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Saturday
Feb152014

"Papa, soon over!"

As the liberators grew closer, even the German troops realized the end was coming. Some bid farewell to the Etobonais, and some just disappeared.

Tuesday, November 14

Surprised by a storm of shells in the village, I went to a shelter, dug out of solid rock that Jules Mignerey had made.  There, we talked about a lot of things, especially the “doctoresse” Deville-Rauch, this Parisian woman, taking refuge in a house where three cousins have been shot.  What shame!  We’ll take care of her, and soon, too.

An order not to leave the village.  The shells are falling one after the other.  We stay warm in our own homes, at the mercy of these infernal things … This evening, a big commotion.  In the dark of night, in the rain and wet snow, trucks going every which way.  Guttural shouts, “Halt!  Stop!” … It’s sinister.  Is it the end?

Wednesday, November 15

Up before dawn, I spot a 2-wheeled caisson for a 52mm mortar in front of my house.  I went up to it and removed a piece, most likely the breech, and hid it under an old sack.  A little later the Germans load the caisson onto a truck along with the mortar, which will never fire again.

In the afternoon, while I was harvesting the last of the cabbage, at the Goutte Evotte, fifty soldiers, in several groups, came down from the front, ragged, haggard, drained, carrying the heaviest objects suspended from poles.  I’ve never seen anything more miserable.  To the last, to try to get them to talk, I offered some apples.  “Krieg nix gut.  Amerika is coming.”  One of them says, in French, “This damned war, the men too.  Ah!  Finished, finished.”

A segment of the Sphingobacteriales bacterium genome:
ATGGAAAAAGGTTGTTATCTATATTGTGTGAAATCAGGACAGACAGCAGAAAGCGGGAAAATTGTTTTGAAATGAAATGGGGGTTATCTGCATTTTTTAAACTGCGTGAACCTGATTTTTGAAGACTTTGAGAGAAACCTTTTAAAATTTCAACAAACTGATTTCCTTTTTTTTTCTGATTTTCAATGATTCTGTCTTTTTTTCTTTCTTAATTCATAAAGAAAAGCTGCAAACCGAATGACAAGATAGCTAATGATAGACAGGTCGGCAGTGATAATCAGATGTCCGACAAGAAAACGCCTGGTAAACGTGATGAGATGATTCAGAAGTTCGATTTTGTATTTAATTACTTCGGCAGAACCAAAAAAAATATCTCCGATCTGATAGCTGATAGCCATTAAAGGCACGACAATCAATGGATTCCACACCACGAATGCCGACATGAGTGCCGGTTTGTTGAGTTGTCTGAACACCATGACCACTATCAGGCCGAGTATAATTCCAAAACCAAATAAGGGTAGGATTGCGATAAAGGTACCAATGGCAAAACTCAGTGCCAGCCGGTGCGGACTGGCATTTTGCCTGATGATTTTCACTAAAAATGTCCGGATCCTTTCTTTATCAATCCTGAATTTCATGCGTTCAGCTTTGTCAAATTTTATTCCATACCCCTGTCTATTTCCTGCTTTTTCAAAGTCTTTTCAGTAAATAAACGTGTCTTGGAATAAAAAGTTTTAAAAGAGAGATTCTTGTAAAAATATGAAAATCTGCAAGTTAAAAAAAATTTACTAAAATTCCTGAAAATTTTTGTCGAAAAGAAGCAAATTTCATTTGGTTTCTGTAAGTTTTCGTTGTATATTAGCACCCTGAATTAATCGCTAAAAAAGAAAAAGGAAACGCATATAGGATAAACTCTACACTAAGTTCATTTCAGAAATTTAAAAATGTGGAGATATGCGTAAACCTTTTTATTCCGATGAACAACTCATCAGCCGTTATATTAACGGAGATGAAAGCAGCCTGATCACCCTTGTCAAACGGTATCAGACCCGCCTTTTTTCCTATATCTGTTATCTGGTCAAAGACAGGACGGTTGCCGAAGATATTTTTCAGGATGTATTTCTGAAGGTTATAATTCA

What a mess, everywhere!  Sacks of potatoes are sacks of mud!

Big George is loading his wagon with all his possessions.  The two calves, oats hay, one cow tethered behind, the other having been reclaimed by its owner.  “Goodbye!”  He hands us 400 francs and ships the horse. 

There aren’t many Germans left in the village, ten in all, including Imbey, who asks me to hide him so he can give himself up.  He claims that Montbéliard is in the hands of the Americans.  “Tomorrow, prisoner.  You tell Americans, give myself up volunteer …  If George not had his horse, he be American too.  Good beast, George.  Eat, sleep …”

Thursday, November 16

When he saw me, Jarko threw his arms around my neck.  “Papa, soon over!”

Fritz, the big marshal, asks me for a bill for the oil they’ve burned.  I write him one for 200 francs.  He tears it up.  “Another.  For 400.”  And he pays it.

When Willy Imbey comes to say, “Goodbye,” I’m astonished.  “So, why?”  “Me not leave comrades.  Impossible.  Come back tonight.”

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